Through Time and Space

The Men in Black are Back, Review of Men in Black 3

In “Men in Black 3,” the latest in director Barry Sonnenfeld’s sci-fi comedy franchise, a human-alien mixer, if you will, Will Smith and Tommy Lee Jones pick up their neuralyzers and put on their shades to fight more otherworldly threats. With a script that revives the fun of the first entry that was unreasonably missing in the second, this installment adds a new layer to the relationship between Smith’s and Jones’ characters, while retaining the eccentric, outer-space fun that is the energy source for the story and characters.

Agent J (Smith) and Agent K (Jones) have been working together for several years, hunting down harmful aliens while also working alongside the more benevolent ones. Meanwhile, an alien known as Boris the Animal (Jemaine Clement), who has a connection to K’s past, escapes his prison on the moon, after having been placed there by K decades ago. Boris soon uses a time manipulator to create an alternate universe where he killed K years ago, never ended up in prison and instigates an invasion on Earth by his people in the present day. It is then J’s task to journey back in time to 1969 so he can find K and prevent Boris from setting his plans in motion.

Will Smith brings back his wildcard temperament that has boosted his character’s performance throughout this trilogy. Whether he’s fighting alien scum, adjusting to the attitudes of 1969 (particularly the racial issues) or casually annoying K, he looks like he’s having great fun doing it, while also being his traditionally goofy self. Ever since he first became a Man in Black, J’s character has shown some maturity, especially by the film’s end, as he finds out an important detail from his childhood that better defines his relationship with Agent K.

Tommy Lee Jones only appears in a few scenes, and he drops hints that he’s hiding some information that’s of importance to J. That’s enough for us to transition to K’s younger self (Josh Brolin), and learn more about his character and what it is he’s withholding. Brolin’s impression of Jones is fantastically uncanny, and has the spirit of K’s character throughout the film, despite Jones’ extended absence. Brolin masters the facial expressions and method of speech that brings us to a greater sense of traveling back in time with J and meeting a younger K and Tommy Lee Jones.

Etan Cohen’s screenplay, which is based on Lowell Cunningham’s “The Men in Black” comic books, makes a clever use of the older-cop-younger-cop archetype in the time-travel aspect of the film. Part of what makes these films enjoyable is the contrasting personalities of J’s hip and outgoing attitude and K’s reserved and curmudgeonly attitude. J, being young and cocky, thinks he knows it all; whereas K believes that there is still much for him to learn.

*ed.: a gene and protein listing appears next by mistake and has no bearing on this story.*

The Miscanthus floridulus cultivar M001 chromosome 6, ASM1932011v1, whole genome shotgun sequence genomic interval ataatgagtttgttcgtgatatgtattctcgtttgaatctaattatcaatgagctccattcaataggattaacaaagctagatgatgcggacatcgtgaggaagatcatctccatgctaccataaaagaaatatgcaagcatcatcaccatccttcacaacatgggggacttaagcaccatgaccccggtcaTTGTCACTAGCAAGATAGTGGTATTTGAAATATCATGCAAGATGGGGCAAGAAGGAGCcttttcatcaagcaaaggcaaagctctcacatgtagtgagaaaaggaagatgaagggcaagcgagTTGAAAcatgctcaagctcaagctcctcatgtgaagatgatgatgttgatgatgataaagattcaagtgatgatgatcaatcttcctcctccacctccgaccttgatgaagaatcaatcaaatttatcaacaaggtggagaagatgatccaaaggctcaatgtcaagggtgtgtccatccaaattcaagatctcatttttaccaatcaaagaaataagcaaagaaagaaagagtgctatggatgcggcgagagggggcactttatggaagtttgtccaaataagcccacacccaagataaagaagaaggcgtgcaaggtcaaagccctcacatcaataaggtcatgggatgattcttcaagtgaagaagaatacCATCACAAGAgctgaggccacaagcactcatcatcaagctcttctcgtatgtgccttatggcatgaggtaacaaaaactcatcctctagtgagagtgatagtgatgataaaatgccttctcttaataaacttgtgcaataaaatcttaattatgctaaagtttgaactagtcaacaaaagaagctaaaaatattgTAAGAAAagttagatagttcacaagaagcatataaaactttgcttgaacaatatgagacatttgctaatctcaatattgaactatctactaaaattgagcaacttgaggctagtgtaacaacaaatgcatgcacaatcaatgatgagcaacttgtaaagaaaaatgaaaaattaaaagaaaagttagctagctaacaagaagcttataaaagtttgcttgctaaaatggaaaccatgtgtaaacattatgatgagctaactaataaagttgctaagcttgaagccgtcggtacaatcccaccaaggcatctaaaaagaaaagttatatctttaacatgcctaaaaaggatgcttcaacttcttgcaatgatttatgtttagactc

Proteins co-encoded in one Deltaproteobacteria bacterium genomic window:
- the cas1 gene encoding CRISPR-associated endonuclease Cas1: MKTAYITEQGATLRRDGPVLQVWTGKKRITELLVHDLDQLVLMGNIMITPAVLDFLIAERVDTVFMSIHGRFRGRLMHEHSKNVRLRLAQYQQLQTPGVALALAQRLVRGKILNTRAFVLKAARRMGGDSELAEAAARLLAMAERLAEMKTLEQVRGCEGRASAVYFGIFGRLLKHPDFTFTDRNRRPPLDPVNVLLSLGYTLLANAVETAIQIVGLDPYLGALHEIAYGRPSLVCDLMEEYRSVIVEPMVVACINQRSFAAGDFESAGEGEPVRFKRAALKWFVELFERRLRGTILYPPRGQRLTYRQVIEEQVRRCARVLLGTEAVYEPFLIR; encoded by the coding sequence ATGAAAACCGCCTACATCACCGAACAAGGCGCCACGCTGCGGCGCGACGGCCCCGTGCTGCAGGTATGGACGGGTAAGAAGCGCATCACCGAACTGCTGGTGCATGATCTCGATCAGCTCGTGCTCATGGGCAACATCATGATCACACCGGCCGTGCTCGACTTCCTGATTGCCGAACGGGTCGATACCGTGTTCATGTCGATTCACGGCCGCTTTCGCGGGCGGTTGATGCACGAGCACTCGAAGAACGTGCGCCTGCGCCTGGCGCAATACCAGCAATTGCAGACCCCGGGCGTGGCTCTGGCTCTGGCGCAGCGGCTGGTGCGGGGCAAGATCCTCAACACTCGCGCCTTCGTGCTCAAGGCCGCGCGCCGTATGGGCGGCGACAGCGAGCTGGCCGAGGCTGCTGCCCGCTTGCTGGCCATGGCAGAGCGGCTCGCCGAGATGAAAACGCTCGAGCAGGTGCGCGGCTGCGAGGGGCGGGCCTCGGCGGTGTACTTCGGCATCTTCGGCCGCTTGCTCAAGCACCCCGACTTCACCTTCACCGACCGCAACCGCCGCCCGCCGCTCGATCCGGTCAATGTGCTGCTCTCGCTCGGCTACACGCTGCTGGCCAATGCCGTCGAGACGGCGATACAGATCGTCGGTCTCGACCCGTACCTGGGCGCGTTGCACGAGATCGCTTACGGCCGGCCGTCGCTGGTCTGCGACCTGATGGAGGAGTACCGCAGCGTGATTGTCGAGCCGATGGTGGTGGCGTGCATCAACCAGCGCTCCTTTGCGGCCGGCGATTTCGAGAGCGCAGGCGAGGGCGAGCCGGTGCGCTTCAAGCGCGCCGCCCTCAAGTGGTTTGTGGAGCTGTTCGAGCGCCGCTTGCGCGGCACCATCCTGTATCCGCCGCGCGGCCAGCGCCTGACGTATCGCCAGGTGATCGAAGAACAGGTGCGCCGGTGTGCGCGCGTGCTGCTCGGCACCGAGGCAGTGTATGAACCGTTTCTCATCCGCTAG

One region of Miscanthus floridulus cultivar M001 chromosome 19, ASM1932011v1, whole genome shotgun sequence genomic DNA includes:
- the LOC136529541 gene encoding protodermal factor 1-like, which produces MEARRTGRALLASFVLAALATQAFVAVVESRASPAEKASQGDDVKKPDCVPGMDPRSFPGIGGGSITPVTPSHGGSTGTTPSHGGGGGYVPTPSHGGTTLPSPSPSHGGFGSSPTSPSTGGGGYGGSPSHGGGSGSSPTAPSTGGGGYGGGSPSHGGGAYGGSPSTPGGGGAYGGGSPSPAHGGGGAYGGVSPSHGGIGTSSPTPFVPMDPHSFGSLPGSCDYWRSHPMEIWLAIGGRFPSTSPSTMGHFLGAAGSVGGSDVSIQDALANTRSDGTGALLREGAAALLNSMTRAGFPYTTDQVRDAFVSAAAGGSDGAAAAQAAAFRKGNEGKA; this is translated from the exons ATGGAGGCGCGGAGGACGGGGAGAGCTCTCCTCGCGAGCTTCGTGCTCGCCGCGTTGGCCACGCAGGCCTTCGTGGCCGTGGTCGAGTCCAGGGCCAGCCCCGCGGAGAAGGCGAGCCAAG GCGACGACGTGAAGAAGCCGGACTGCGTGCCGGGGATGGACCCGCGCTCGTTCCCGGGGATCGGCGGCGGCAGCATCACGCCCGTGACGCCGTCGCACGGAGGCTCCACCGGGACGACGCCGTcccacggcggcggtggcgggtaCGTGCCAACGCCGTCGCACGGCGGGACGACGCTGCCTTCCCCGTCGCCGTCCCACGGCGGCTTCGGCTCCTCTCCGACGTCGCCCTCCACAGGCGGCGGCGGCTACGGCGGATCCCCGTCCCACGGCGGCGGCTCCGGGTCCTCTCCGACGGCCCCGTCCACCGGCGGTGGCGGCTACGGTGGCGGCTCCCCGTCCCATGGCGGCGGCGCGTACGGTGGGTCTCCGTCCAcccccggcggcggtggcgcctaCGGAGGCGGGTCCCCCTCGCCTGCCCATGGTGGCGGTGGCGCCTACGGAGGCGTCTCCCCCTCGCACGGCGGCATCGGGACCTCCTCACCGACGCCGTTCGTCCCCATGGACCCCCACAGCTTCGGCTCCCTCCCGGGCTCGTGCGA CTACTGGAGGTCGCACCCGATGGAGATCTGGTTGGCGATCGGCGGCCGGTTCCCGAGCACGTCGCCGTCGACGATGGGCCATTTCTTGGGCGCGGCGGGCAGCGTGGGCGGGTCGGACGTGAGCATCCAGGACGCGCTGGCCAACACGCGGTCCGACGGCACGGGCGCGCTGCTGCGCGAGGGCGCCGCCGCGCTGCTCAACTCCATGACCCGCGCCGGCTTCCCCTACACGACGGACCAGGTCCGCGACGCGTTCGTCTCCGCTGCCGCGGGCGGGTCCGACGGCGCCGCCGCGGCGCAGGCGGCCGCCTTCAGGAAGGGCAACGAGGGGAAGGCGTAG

But once J goes back in time, however, the two agents’ roles are reversed, with J technically being the older and more seasoned agent, and the younger K having just started out. As the two team-up together, J’s questions, as well as those of the audience, are answered as we learn why K is the way he is.

Several of the film’s jokes hit their marks, such as those of Agent J experiencing what it’s like to be an African-American in the 1960s. Other jokes, however, fall flat. In the scene where the two agents meet Andy Warhol, he begins to get on J’s nerves, to which he tells the artist: “You know, I’d have no problem pimp-slapping the shiznit out of Andy Warhol.” It’s an embarrassing joke that would have belonged better in either of the previous two films, since Smith’s gangster-talk routine as run its course by now. The visual effects are hit-and-miss, with a monocycle chase being a standout. But others, however, look cartoonish.

Barry Sonnenfeld repairs most of the damages done by the second film to the “Men in Black” series by placing some focus on the story’s characters in the middle of this alien round-up. Will Smith and Tommy Lee Jones have done what they can with these roles and have brought us some fun performances, but now, it’s time to hang up the suits. Don’t worry, the universe will be just fine.

Final grade: B

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